5. The court did not err in overruling the motion for judgment n.o.v. since there was competent evidentiary basis for the jury's verdict. The plaintiff's branch claims manager, Mr. Johnson, testified that he had reserved rights for his company both orally and in writing to both Lee brothers; that in his investigation of the accident he talked to Mr. Robert Carruth, the loan manager of a loan company, who showed him documents indicating that they had loaned Douglas Lee money on this particular automobile and that there had been a sale of the automobile between Clyde and Douglas Lee; that the description of this automobile was typed in the space for "Description of owned automobile(s) or trailer(s)" on the policy issued to Clyde Lee by the plaintiff on May 7, 1962, five days before the collision; that he saw Douglas Lee's signature as the borrower on a bill of sale to secure the debt on a promissory note, describing the automobile in question, which document was filed with the Clerk of Clayton Superior Court on May 9, 1962. The plaintiff's assistant branch manager at the time in question, Mr. Benson, testified that he had been present when Mr. Johnson had personally explained the reservation of rights to Messrs. Lee and that he had personally written them concernIng such reservation, having properly addressed, stamped and mailed the letters; that Douglas Lee was under 25 years of age at the time the policy was issued to Clyde Lee and that the premium is higher for insureds under age 25. Counsel for the plaintiff testified in his place that he had obtained return receipts from Messrs. Lee of the written reservation of rights. Mr. Speir, President of Speir Insurance Agency, Inc., testified that Clyde Lee came to his office and wanted his insurance on the automobile in question, which insurance the agency had canceled for nonpayment, re-instated in his name; that at that time Douglas Lee was 22 years old; that Clyde had told him that he owned the automobile and that the automobile was described in the "owned automobile" blank of the policy. Mr. Carruth testified that, on May 4, 1962, Douglas Lee borrowed money from his company to buy the automobile from Clyde, with the names of Clyde and his wife appearing on the note as endorsers, and, at the same time, he had written a policy with a different insurance company insuring Douglas, showing him to be the owner of the automobile in question; that he loaned the money on the representation that Douglas was the owner of the automobile. A copy of an application for Georgia registration of the automobile was introduced in evidence, showing Clyde's name scratched out and Douglas' name inserted.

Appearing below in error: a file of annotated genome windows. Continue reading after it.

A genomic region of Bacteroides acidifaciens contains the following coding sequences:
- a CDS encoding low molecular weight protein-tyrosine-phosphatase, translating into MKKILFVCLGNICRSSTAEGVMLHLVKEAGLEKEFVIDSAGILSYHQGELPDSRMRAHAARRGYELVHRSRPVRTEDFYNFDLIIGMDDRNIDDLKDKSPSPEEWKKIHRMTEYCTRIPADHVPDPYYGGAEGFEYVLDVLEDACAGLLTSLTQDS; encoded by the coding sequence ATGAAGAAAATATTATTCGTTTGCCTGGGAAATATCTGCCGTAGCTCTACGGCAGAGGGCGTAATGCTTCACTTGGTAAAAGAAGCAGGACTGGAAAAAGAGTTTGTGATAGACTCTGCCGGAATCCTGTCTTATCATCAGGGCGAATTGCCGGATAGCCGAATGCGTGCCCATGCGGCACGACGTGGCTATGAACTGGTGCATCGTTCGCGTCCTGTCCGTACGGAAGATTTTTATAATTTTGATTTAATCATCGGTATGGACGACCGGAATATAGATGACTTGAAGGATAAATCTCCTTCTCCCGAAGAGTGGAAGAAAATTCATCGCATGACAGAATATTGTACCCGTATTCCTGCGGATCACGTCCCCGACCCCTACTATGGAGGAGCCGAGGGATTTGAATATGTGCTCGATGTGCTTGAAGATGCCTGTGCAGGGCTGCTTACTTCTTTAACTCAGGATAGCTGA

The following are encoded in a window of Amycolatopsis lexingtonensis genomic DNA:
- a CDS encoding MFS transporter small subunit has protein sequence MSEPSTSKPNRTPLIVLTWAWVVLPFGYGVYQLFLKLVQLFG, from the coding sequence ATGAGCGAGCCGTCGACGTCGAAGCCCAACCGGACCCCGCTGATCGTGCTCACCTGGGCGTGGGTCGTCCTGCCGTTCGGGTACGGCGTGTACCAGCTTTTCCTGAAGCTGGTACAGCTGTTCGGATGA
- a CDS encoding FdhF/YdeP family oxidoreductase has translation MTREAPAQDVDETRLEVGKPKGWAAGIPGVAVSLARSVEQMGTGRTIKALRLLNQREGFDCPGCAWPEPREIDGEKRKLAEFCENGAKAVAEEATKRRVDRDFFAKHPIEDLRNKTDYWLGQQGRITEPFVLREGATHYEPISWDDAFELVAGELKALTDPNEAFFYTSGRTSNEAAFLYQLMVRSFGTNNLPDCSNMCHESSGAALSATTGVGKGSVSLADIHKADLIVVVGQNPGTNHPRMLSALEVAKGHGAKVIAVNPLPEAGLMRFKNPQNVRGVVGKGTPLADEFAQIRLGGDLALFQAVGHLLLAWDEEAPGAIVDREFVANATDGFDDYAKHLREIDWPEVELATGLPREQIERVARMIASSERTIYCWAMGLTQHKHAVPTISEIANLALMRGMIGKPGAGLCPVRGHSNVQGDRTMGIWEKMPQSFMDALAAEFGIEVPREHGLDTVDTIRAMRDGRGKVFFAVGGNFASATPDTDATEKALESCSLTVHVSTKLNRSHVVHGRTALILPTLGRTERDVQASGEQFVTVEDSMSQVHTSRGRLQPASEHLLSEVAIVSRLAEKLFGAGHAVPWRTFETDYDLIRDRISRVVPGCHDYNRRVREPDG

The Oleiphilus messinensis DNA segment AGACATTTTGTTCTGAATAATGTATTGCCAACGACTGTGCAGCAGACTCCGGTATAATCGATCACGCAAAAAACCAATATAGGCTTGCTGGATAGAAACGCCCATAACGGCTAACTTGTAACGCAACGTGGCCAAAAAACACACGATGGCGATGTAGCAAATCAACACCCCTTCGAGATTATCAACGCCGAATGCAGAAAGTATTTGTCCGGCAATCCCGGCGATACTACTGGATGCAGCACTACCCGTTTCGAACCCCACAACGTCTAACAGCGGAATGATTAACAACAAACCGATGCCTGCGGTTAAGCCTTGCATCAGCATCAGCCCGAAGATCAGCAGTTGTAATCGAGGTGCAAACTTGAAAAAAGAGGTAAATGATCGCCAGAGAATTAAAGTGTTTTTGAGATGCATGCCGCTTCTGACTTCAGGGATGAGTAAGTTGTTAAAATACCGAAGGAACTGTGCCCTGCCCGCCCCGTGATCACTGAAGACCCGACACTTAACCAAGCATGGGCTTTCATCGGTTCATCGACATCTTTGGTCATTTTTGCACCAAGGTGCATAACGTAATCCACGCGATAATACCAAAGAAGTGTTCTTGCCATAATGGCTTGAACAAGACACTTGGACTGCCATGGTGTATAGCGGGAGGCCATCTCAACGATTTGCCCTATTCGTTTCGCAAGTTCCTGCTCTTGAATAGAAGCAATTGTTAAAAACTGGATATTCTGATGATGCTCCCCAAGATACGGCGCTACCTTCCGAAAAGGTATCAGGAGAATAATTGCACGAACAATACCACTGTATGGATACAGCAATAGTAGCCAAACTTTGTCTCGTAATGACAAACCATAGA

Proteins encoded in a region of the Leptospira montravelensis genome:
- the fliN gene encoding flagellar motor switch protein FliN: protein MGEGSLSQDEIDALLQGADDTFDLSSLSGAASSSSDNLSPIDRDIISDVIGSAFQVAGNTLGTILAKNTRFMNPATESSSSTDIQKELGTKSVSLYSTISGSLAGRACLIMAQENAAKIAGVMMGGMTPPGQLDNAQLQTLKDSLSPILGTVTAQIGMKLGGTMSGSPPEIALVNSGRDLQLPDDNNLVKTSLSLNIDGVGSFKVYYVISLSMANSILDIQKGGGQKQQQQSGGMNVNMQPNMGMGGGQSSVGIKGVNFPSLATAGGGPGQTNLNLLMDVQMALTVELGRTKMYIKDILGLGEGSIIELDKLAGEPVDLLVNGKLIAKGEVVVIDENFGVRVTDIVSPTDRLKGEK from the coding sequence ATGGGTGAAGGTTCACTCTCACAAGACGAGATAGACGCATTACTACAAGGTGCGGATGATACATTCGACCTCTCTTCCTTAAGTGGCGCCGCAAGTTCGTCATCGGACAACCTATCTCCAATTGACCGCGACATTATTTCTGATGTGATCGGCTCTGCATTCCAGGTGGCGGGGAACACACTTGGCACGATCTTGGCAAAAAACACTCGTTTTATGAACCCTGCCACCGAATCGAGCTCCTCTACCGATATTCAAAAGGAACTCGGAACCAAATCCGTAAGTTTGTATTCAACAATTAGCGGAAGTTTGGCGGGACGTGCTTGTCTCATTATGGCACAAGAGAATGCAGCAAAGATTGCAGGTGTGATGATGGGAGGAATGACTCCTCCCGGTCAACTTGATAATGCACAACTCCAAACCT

The special grounds were likewise properly overruled. The contention that there was no justiciable question of fact under the evidence has been answered in Division 3 hereinabove. The contention that no reservations of rights were filed in the plaintiff's answers in the suits against Douglas is without merit, since the filing of such matters in the pleadings of the cases is not required. The sole issue involved is the defendant's liability to the plaintiffs. The reservation of the insurer's right to insist on its nonliability is a matter between the insurer and its insured. See Jones v. Georgia Cas. &c. Co., 89 Ga. App. 181
, 185 (78 SE2d 861
6. The general grounds of the motion for a new trial were properly overruled for the reasons given in the ruling on the general grounds of the motion for judgment n.o.v. in Division 5 hereinabove.
Special ground 4 of the amended motion for a new trial, contending that the plaintiff was estopped to bring the present action by having filed defenses to the actions in Clayton Superior Court without having filed reservations of rights, has already been answered in Division 5 hereinabove.
The pleadings and the evidence both show uncontrovertedly that Clyde Lee represented himself to be the owner of the automobile in question and that the insurance policy was issued to him based upon that material representation, not upon any understanding that he had merely an insurable interest in the title of the automobile. Therefore, a negative answer to the question actually submitted to the jury, which we have held was authorized by the evidence, would be the equivalent of a finding that the policy was obtained by fraud in making a material misrepresentation and that the insurance company would therefore not be liable thereunder.